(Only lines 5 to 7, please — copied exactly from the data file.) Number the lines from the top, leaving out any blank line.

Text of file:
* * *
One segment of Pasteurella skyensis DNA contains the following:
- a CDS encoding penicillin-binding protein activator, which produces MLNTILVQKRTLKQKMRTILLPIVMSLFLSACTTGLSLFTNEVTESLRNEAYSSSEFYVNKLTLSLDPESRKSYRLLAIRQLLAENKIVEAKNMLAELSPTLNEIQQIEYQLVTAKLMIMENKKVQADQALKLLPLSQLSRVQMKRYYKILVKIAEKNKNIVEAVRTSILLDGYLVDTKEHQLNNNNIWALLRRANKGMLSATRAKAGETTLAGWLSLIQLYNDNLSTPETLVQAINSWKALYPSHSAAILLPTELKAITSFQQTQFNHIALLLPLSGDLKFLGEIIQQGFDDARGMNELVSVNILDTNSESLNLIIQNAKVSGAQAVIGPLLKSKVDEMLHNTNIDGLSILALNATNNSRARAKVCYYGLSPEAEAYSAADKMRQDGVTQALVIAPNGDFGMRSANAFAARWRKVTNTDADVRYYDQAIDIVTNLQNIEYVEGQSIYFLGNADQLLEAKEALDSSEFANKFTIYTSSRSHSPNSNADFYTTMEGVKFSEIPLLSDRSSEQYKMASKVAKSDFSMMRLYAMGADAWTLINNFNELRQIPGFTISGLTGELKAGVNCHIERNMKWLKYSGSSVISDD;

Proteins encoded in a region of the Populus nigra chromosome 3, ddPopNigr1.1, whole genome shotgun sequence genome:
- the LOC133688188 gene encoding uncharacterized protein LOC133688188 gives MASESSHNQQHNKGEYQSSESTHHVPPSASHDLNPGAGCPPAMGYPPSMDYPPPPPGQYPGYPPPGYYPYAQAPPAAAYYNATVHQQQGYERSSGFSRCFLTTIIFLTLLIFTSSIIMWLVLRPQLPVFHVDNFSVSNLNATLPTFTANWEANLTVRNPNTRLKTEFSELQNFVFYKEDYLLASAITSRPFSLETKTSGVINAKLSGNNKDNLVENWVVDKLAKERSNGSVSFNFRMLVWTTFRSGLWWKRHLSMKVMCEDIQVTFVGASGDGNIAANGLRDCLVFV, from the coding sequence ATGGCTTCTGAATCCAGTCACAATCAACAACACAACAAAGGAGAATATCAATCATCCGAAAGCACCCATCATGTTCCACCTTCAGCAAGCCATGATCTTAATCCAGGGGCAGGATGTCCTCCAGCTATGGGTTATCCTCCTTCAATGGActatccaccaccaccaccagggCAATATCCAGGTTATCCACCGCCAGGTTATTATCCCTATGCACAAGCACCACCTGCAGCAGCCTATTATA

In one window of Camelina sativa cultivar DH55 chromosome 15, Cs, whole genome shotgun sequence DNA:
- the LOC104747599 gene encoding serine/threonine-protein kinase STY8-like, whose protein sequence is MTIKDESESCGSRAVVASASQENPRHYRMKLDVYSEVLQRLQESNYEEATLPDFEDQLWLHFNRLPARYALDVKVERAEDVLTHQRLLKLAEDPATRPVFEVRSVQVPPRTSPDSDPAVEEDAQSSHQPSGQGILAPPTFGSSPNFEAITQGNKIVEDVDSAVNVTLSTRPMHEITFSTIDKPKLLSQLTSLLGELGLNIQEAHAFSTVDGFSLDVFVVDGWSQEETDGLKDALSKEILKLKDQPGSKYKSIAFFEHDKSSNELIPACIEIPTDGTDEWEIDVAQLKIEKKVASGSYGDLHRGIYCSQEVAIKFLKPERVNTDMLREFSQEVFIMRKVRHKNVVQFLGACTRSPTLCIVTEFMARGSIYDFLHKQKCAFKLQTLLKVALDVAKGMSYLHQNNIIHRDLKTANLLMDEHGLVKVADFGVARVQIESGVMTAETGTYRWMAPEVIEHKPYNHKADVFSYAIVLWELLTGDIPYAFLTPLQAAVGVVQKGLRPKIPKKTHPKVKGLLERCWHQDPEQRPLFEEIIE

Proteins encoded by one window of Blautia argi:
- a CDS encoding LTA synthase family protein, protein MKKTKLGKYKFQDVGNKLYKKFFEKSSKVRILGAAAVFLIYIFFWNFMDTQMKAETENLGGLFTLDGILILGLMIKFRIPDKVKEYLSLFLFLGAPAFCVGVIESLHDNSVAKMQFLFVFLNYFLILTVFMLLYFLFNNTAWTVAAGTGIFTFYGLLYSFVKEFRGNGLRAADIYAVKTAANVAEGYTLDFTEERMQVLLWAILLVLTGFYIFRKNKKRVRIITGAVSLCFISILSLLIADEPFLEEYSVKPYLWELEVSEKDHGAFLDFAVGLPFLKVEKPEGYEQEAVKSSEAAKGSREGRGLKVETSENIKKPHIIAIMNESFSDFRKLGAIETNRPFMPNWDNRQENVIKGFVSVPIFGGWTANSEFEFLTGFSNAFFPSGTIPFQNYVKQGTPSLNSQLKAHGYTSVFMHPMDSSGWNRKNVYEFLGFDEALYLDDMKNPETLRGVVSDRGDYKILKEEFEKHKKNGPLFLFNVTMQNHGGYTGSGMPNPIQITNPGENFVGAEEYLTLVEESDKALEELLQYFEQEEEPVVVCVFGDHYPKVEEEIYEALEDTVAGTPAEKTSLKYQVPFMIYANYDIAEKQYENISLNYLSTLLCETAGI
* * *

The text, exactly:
In one window of Camelina sativa cultivar DH55 chromosome 15, Cs, whole genome shotgun sequence DNA:
- the LOC104747599 gene encoding serine/threonine-protein kinase STY8-like, whose protein sequence is MTIKDESESCGSRAVVASASQENPRHYRMKLDVYSEVLQRLQESNYEEATLPDFEDQLWLHFNRLPARYALDVKVERAEDVLTHQRLLKLAEDPATRPVFEVRSVQVPPRTSPDSDPAVEEDAQSSHQPSGQGILAPPTFGSSPNFEAITQGNKIVEDVDSAVNVTLSTRPMHEITFSTIDKPKLLSQLTSLLGELGLNIQEAHAFSTVDGFSLDVFVVDGWSQEETDGLKDALSKEILKLKDQPGSKYKSIAFFEHDKSSNELIPACIEIPTDGTDEWEIDVAQLKIEKKVASGSYGDLHRGIYCSQEVAIKFLKPERVNTDMLREFSQEVFIMRKVRHKNVVQFLGACTRSPTLCIVTEFMARGSIYDFLHKQKCAFKLQTLLKVALDVAKGMSYLHQNNIIHRDLKTANLLMDEHGLVKVADFGVARVQIESGVMTAETGTYRWMAPEVIEHKPYNHKADVFSYAIVLWELLTGDIPYAFLTPLQAAVGVVQKGLRPKIPKKTHPKVKGLLERCWHQDPEQRPLFEEIIE

Proteins encoded by one window of Blautia argi: